readily available supply of Nerf weapons
readily available supply of Nerf weapons
The GP does have a good point though. A D, even if it's a failing grade, means "you didn't pass, but you came close. Just try a little harder and you can pass next time," whereas an F says "You weren't even close to passing. You really need to radically rethink your study strategy and/or go into a different field."
I don't recall ever taking too many classes where I didn't know roughly how well I was doing long before the end of the class. Doesn't a student typically already know if they were close or not to passing? The test you got back with a 54 or the homework you handed in for a 62 or the quiz you got an 83 on all gave pretty exacting performance metrics. Most classes I took in middle school and higher even had introductory handouts on the weighting of the different types of assignments/tests so that I could calculate my final grade in advance.
If a student were operating in a bubble without any indication of how good or bad they were performing, then you and the GP would have a point.
Those companies are only abusing their monopoly if someone new comes in and is pressured out of the market by anti-competitive tactics. If no one else wants to take advantage of the opportunity to compete in a market, you're looking for a different reason why. Off the top of my head, perhaps there's too much government regulation making it too difficult to get into that field. Too much insurance costs because of liability concerns in an overly litigious society. Perhaps just no one realized how much of an opportunity there was here because no one really has a clue how much healthcare costs these days since no one using it looks at the bills anymore - they just have their insurance cover it and complain when there's a problem. How do you expect competition in a market to lower prices when the consumer doesn't decide what features to invest in and compare based on price?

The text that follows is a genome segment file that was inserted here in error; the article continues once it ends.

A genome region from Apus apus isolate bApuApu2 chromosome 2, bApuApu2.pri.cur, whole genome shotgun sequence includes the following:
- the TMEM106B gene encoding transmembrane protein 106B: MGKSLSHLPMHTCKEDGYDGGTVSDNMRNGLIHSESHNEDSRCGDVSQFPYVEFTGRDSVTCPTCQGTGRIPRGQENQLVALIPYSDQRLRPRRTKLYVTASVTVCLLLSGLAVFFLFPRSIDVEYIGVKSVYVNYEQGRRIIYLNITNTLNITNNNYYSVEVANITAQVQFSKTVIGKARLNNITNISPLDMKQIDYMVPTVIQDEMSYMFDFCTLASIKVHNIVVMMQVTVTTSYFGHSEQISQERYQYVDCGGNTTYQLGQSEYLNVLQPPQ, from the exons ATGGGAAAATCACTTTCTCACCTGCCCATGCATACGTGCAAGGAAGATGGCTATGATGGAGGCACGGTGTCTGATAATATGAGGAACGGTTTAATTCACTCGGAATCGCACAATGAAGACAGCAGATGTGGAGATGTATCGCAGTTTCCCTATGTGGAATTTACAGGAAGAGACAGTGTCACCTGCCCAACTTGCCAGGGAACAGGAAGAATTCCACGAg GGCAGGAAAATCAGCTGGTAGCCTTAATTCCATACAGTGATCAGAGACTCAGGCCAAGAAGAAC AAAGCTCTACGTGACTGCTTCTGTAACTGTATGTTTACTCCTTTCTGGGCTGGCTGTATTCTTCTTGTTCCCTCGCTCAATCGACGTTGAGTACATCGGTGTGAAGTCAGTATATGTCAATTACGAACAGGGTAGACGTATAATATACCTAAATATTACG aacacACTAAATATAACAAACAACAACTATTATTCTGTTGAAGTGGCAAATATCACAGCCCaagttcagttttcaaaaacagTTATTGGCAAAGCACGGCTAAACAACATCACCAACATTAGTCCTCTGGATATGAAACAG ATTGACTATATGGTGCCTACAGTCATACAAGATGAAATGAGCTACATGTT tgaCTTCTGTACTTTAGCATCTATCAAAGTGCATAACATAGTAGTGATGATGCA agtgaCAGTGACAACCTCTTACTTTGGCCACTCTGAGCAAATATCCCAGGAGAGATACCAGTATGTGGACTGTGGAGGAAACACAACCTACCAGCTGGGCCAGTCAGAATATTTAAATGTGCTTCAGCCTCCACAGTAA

In other words, the answer you're looking for is not "more government" - that is the problem.
I was alluding to the fact that I have driven a car to its limits and exceeded them. Now, I have a lot of difficulty competing since then. It's a good excuse for not being a very good driver I guess, but the distinction is unimportant.
The best drivers really have to combine a knowledge of where that line is as well as the bravery to drive right on it.
Racers who drive with a constant fear of crashing probably tend to crash more, or at the very least, don't get sponsorships. From experience, I can say that you cannot push a car to its limits worrying about crashing.
And I came in last and nearly last, respectively, in both competitions. Having never played GT, now I know why.
-N (#28 FSP)
Self defense is not vigilantism.
Braking feel is largely tied to brake fluid and friction materials. Cars that are 20 years old are not using the original stuff for any of that.
ABS does not help you stop sooner. It really doesn't and it's not supposed to. Seriously, it's to help you turn while stopping. In a straight line, you're often better off without it.